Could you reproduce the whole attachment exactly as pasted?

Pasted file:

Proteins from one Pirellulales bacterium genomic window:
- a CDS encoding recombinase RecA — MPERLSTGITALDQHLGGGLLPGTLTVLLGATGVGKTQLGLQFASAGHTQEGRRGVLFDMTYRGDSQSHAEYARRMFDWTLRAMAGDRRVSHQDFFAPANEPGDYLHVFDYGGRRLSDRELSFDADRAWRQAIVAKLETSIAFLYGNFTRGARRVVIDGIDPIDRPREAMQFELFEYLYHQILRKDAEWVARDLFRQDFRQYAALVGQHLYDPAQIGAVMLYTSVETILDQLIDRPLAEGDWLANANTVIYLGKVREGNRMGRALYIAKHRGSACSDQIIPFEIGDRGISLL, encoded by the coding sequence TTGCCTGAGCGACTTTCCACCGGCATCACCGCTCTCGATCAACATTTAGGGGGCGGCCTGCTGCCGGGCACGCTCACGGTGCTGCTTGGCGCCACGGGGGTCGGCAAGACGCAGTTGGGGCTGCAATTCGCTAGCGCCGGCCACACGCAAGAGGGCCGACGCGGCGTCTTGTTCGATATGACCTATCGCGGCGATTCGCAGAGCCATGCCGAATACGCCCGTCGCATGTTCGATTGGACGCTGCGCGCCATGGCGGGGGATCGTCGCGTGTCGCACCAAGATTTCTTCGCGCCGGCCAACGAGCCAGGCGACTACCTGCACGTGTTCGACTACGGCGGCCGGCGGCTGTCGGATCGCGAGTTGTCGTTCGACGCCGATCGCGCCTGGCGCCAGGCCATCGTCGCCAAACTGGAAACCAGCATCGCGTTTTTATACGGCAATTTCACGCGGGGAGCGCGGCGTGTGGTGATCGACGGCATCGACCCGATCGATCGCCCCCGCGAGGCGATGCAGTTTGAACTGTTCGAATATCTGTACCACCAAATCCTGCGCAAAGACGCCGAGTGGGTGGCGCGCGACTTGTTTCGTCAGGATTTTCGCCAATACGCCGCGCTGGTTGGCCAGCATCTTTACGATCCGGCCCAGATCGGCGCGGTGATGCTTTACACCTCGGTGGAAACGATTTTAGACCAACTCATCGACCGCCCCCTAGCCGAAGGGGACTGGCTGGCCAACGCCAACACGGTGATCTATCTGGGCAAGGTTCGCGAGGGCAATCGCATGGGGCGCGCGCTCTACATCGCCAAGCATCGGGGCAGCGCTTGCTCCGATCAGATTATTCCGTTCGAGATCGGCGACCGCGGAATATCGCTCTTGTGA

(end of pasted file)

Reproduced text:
Proteins from one Pirellulales bacterium genomic window:
- a CDS encoding recombinase RecA — MPERLSTGITALDQHLGGGLLPGTLTVLLGATGVGKTQLGLQFASAGHTQEGRRGVLFDMTYRGDSQSHAEYARRMFDWTLRAMAGDRRVSHQDFFAPANEPGDYLHVFDYGGRRLSDRELSFDADRAWRQAIVAKLETSIAFLYGNFTRGARRVVIDGIDPIDRPREAMQFELFEYLYHQILRKDAEWVARDLFRQDFRQYAALVGQHLYDPAQIGAVMLYTSVETILDQLIDRPLAEGDWLANANTVIYLGKVREGNRMGRALYIAKHRGSACSDQIIPFEIGDRGISLL, encoded by the coding sequence TTGCCTGAGCGACTTTCCACCGGCATCACCGCTCTCGATCAACATTTAGGGGGCGGCCTGCTGCCGGGCACGCTCACGGTGCTGCTTGGCGCCACGGGGGTCGGCAAGACGCAGTTGGGGCTGCAATTCGCTAGCGCCGGCCACACGCAAGAGGGCCGACGCGGCGTCTTGTTCGATATGACCTATCGCGGCGATTCGCAGAGCCATGCCGAATACGCCCGTCGCATGTTCGATTGGACGCTGCGCGCCATGGCGGGGGATCGTCGCGTGTCGCACCAAGATTTCTTCGCGCCGGCCAACGAGCCAGGCGACTACCTGCACGTGTTCGACTACGGCGGCCGGCGGCTGTCGGATCGCGAGTTGTCGTTCGACGCCGATCGCGCCTGGCGCCAGGCCATCGTCGCCAAACTGGAAACCAGCATCGCGTTTTTATACGGCAATTTCACGCGGGGAGCGCGGCGTGTGGTGATCGACGGCATCGACCCGATCGATCGCCCCCGCGAGGCGATGCAGTTTGAACTGTTCGAATATCTGTACCACCAAATCCTGCGCAAAGACGCCGAGTGGGTGGCGCGCGACTTGTTTCGTCAGGATTTTCGCCAATACGCCGCGCTGGTTGGCCAGCATCTTTACGATCCGGCCCAGATCGGCGCGGTGATGCTTTACACCTCGGTGGAAACGATTTTAGACCAACTCATCGACCGCCCCCTAGCCGAAGGGGACTGGCTGGCCAACGCCAACACGGTGATCTATCTGGGCAAGGTTCGCGAGGGCAATCGCATGGGGCGCGCGCTCTACATCGCCAAGCATCGGGGCAGCGCTTGCTCCGATCAGATTATTCCGTTCGAGATCGGCGACCGCGGAATATCGCTCTTGTGA